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AU - Warady, Bradley A.

AU - Furth, Susan L.

AU - Hooper, Stephen R.

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N2 - Objective: To identify factors contributing to cognitive impairment in children with lupus nephritis. Study design: A cross-sectional analysis of a large multicenter national cohort of children with chronic kidney disease (CKD) using standardized measures to determine baseline neuropsychiatric function and health-related quality of life (HRQoL) in children with lupus nephritis (n = 34), and to compare baseline function with that in children with other forms of glomerular CKD (gCKD; n = 171). We used inverse probability weighting via a logistic model for propensity score analysis to achieve balance between children with lupus nephritis and those with other glomerular causes of CKD, adjusting for known confounders. We used linear regression models to compare neurocognitive outcomes between exposure groups, adjusting for current prednisone use and testing for an interaction between current prednisone use and lupus nephritis, and to test for an association between cognitive function and HRQoL. Results: Current prednisone use was independently associated with worse attention (P < .01) and better adaptive skills (P = .04), and there was a significant interaction between current prednisone use and lupus nephritis for internalizing problems, with worse parent-reported internalizing problems in children with lupus nephritis on prednisone (P = .047). Better parent-reported HRQoL was associated with better visual memory (P = .01), and better child-reported HRQoL was associated with better attention (P < .01) and inhibitory control (P < .01). Both parent and child HRQoL were associated with better measures of executive function (P = .02 and < .001, respectively). Conclusion: Children with lupus nephritis have comparable or better cognitive function than their peers with other gCKDs, which is reassuring given the multiorgan and lifelong complications associated with lupus.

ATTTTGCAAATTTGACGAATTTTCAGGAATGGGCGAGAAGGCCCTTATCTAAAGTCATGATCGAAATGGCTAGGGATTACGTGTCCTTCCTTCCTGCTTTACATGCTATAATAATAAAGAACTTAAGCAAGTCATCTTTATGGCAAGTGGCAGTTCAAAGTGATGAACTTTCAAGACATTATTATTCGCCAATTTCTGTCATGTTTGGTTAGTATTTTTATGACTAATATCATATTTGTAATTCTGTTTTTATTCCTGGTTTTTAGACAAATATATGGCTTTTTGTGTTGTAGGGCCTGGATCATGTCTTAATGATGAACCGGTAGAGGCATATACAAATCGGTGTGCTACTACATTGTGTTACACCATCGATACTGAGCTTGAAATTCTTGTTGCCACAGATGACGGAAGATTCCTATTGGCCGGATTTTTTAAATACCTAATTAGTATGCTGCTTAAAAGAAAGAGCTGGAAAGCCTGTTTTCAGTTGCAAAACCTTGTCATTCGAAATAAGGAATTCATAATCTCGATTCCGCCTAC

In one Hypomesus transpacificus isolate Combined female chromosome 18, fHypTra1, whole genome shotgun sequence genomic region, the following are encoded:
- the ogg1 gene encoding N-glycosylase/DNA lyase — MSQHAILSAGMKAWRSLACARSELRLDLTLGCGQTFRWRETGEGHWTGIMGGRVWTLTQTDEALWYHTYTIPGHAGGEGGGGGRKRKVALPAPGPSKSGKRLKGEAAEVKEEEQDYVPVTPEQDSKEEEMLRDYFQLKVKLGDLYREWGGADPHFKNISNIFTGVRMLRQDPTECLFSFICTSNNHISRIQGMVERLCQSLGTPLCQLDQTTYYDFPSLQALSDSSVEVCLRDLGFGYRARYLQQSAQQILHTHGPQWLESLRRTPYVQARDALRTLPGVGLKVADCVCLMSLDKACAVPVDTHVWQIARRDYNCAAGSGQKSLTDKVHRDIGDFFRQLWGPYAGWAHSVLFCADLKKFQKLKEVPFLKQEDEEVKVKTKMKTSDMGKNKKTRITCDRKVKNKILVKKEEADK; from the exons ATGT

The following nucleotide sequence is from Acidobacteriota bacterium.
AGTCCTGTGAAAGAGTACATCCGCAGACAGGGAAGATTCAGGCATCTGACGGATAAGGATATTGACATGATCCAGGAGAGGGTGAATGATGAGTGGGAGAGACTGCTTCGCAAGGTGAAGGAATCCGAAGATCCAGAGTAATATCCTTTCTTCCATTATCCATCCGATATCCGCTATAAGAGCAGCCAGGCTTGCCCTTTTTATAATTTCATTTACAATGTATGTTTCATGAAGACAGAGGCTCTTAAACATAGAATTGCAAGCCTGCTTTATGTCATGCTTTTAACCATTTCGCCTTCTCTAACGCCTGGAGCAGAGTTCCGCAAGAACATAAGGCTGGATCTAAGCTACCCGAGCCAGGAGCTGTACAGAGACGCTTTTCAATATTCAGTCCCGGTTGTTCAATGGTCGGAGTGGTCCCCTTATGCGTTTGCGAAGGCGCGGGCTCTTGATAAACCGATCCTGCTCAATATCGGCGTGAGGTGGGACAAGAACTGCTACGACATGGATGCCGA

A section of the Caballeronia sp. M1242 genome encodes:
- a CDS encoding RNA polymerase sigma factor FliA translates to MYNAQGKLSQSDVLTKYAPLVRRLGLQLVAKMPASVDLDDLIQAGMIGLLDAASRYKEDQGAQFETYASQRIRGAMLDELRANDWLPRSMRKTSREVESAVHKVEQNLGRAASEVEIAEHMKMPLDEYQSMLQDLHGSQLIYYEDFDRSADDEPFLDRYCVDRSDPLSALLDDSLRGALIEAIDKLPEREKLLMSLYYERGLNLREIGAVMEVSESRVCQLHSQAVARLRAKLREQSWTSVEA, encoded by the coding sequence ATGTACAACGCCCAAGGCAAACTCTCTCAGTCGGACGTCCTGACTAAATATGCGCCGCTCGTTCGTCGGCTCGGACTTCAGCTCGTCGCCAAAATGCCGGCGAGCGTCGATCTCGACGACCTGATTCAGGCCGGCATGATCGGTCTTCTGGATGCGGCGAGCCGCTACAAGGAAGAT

AB - Objective: To identify factors contributing to cognitive impairment in children with lupus nephritis. Study design: A cross-sectional analysis of a large multicenter national cohort of children with chronic kidney disease (CKD) using standardized measures to determine baseline neuropsychiatric function and health-related quality of life (HRQoL) in children with lupus nephritis (n = 34), and to compare baseline function with that in children with other forms of glomerular CKD (gCKD; n = 171). We used inverse probability weighting via a logistic model for propensity score analysis to achieve balance between children with lupus nephritis and those with other glomerular causes of CKD, adjusting for known confounders. We used linear regression models to compare neurocognitive outcomes between exposure groups, adjusting for current prednisone use and testing for an interaction between current prednisone use and lupus nephritis, and to test for an association between cognitive function and HRQoL. Results: Current prednisone use was independently associated with worse attention (P < .01) and better adaptive skills (P = .04), and there was a significant interaction between current prednisone use and lupus nephritis for internalizing problems, with worse parent-reported internalizing problems in children with lupus nephritis on prednisone (P = .047). Better parent-reported HRQoL was associated with better visual memory (P = .01), and better child-reported HRQoL was associated with better attention (P < .01) and inhibitory control (P < .01). Both parent and child HRQoL were associated with better measures of executive function (P = .02 and < .001, respectively). Conclusion: Children with lupus nephritis have comparable or better cognitive function than their peers with other gCKDs, which is reassuring given the multiorgan and lifelong complications associated with lupus.